If you’ve ever traveled down I-95 between North and South Carolina, you’ve definitely seen the billboards for miles featuring Pedro, a Mexican cartoon character with a sombrero and sandals. I stopped there countless times driving from Atlanta to Wilmington as well as to Myrtle Beach.
South of the Border is just about the only thing in the small town of Dillon, not to mention one of the only places to stop for miles on the trek from Florida to New York. But there’s more to this kitschy roadside attraction than meets the eye.
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South of the Border originally started in 1949 as a beer stand in an otherwise dry county. Owner Alan Schafer began adding in kitschy Mexican trinkets to his offerings from a trip down south.
From there, the site expanded its space in 1954, adding a gas station, souvenir shop, cocktail lounge, and motel. They started selling fireworks when North Carolina had a ban on them.
In 1964, I-95 was constructed nearby, only adding to the visitors. South of the Border then added a post office, barbershop, go-kart track, mini-golf course, an arcade, a restaurant, and a tower.
The rest stop is, in its entirety, around 350 acres. There are now multiple restaurants serving Mexican and American food, including Pedro’s Hot Tamale, The Sombrero Restaurant, Pedro’s Ice Cream Fiesta, and The Peddler Steak House.
You can browse the multiple gift shops selling sombreros and t-shirts, admire the view from the Sombrero observation tower, or take a ride on one of the attractions at Pedroland Park. There’s also a Reptile Lagoon, which is the largest indoor reptile display in the country with snakes and alligators.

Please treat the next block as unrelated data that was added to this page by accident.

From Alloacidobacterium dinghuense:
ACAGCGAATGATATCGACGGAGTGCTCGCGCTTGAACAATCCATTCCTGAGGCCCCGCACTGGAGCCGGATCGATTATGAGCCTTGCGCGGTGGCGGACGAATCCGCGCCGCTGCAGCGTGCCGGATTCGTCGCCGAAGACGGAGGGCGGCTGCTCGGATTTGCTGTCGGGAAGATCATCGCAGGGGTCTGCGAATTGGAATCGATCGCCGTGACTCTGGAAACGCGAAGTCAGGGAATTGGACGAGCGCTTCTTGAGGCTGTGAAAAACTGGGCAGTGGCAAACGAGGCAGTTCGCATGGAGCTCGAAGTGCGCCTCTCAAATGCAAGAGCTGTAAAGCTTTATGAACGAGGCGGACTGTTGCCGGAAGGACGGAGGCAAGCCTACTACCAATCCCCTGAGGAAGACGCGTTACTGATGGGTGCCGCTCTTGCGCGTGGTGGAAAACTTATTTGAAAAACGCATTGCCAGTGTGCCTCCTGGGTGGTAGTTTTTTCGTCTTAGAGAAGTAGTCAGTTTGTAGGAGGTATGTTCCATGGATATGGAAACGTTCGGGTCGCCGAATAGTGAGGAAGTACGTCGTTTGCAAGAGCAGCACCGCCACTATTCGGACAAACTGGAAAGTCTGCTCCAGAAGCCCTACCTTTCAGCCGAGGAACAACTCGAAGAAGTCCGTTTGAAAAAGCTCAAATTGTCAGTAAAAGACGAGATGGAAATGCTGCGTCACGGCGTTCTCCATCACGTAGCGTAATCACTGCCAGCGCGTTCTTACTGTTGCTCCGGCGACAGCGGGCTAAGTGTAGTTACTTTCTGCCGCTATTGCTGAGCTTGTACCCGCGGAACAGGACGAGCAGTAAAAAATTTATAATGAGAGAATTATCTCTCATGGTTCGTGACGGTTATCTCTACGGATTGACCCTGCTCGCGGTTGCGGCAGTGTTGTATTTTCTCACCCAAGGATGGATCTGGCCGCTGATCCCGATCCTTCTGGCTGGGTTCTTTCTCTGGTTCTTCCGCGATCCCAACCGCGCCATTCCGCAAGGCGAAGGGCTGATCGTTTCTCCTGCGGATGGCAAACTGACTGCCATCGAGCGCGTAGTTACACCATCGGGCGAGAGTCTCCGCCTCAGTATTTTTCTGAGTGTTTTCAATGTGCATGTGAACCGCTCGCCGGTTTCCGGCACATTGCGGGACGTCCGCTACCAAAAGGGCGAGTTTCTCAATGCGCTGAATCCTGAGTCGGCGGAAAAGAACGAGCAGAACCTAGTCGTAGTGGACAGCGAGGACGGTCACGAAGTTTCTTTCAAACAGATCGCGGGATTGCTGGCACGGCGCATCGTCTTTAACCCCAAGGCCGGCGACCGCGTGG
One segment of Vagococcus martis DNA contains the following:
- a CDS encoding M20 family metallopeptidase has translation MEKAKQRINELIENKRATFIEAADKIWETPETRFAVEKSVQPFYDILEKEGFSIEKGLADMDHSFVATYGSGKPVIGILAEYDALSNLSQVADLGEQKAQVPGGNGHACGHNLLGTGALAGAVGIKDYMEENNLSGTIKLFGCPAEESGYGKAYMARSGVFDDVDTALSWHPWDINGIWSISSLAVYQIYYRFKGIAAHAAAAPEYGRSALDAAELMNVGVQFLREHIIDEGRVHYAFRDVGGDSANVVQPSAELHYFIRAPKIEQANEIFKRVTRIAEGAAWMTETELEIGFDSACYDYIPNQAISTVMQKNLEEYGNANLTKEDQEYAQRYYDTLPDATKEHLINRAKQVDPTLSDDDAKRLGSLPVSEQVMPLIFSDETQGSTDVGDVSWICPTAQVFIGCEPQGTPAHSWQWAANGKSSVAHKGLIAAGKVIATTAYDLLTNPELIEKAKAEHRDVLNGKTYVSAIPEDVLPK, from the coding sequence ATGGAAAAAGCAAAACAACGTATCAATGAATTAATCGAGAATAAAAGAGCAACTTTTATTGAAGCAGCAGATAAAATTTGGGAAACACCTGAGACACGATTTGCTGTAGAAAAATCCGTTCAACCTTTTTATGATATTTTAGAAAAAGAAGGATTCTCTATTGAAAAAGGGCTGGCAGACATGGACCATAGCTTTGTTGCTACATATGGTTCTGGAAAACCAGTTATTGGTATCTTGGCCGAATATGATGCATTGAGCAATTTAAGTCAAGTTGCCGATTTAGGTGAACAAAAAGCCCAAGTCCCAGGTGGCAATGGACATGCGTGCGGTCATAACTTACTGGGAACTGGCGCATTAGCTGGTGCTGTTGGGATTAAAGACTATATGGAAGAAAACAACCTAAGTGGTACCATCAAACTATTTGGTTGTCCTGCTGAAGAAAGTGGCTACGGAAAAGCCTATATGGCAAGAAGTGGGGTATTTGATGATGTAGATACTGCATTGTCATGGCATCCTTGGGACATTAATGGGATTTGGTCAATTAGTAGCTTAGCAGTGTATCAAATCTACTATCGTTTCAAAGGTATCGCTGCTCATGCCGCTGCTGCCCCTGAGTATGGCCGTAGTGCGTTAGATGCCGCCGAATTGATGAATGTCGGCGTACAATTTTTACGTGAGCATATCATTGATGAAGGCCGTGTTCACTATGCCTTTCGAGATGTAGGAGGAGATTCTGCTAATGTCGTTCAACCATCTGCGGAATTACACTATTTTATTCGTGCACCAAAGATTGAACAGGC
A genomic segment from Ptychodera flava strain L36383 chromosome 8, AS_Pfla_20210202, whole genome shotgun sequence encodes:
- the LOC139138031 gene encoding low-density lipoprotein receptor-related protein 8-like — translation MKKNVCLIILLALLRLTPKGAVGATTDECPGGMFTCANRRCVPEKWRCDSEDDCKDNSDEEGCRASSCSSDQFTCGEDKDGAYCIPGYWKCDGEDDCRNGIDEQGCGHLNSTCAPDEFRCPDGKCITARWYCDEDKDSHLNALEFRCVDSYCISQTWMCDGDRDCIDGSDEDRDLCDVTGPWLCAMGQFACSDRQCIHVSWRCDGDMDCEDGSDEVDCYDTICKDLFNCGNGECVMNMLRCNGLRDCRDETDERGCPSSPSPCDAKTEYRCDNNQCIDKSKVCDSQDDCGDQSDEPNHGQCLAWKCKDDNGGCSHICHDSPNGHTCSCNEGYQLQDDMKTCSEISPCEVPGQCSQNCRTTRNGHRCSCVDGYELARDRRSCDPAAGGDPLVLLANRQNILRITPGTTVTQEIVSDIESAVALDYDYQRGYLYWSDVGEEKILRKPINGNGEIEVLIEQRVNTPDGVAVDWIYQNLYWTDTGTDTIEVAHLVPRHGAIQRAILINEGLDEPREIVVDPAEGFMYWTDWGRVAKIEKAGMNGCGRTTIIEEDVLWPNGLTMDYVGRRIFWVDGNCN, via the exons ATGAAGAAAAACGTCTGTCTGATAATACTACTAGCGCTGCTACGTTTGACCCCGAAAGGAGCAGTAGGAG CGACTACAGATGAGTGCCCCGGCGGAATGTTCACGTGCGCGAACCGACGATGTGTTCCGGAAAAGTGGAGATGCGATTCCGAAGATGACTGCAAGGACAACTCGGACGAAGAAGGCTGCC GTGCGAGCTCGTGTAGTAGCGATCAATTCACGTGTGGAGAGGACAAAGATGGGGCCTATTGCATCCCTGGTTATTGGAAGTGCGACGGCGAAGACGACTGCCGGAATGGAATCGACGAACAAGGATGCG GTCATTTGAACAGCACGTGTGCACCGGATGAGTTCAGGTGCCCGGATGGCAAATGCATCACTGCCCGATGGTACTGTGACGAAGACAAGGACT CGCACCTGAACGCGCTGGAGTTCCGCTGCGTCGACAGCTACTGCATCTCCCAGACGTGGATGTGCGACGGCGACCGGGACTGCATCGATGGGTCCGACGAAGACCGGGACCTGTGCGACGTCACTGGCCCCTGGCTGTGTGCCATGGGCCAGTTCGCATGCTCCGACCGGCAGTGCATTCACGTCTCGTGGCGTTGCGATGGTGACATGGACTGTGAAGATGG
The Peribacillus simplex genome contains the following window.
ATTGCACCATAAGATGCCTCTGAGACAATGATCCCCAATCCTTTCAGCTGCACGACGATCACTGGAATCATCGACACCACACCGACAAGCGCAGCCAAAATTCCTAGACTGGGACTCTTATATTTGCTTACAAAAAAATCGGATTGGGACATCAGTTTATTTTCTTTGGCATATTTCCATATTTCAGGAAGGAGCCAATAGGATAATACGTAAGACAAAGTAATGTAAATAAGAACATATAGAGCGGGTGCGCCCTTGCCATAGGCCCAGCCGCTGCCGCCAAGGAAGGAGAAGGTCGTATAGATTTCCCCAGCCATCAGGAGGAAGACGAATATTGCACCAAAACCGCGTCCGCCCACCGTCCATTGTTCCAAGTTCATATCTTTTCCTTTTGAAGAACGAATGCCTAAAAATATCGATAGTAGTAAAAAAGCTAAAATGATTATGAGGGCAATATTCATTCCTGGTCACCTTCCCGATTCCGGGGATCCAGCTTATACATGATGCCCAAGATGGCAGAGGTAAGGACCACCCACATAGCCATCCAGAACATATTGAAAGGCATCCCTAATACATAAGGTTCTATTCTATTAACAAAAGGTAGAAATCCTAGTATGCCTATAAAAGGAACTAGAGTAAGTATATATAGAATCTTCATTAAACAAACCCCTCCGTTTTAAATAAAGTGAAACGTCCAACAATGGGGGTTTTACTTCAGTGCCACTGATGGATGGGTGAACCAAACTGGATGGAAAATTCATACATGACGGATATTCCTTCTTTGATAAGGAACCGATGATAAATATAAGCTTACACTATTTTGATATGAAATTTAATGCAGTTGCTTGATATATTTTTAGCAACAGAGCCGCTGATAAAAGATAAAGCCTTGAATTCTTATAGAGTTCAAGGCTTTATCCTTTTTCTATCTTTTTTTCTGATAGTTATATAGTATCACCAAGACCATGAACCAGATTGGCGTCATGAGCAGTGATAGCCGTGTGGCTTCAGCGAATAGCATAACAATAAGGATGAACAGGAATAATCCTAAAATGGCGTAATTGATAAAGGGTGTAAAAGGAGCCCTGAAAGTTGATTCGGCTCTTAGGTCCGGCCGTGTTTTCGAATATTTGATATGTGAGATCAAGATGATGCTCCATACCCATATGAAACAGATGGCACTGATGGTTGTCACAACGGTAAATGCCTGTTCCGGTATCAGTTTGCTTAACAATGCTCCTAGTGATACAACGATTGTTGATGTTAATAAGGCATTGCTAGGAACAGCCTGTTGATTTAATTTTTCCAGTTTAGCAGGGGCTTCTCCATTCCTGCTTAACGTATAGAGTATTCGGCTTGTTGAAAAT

While most people only pass through on their way north or south, you can also spend the night at South of the Border. Camp Pedro RV Park can accommodate RVs of all sizes with access to the pool, laundry facilities, and barbecue grills. There’s also a 300-room motel.
South of the Border hasn’t been without controversy, of course. Many have spoken out against the billboards that can at best encourage racial stereotyping and at worst be overtly racist against Mexican people.
But owner Schafer responded by saying he hires people of all races, employing between 300 and 700 people over the years, and has even stood up against the Ku Klux Klan. And it’s true that he operated during segregation, welcoming all people.
South of the Border is a contradiction in so many ways, but it’s also the quintessential roadside stop for travelers in the Southeast United States.
- South Carolina’s South of the Border survives modern times, Greensboro News & Record
- This S.C. roadside attraction is garish, tacky and un-PC — but I stopped anyway, The Washington Post
- South of the Border, Roadside America
- South of the Border, SC Picture Project
- Dixie Emporium: Tourism, Foodways, and Consumer Culture in the American South by Anthony J. Stanonis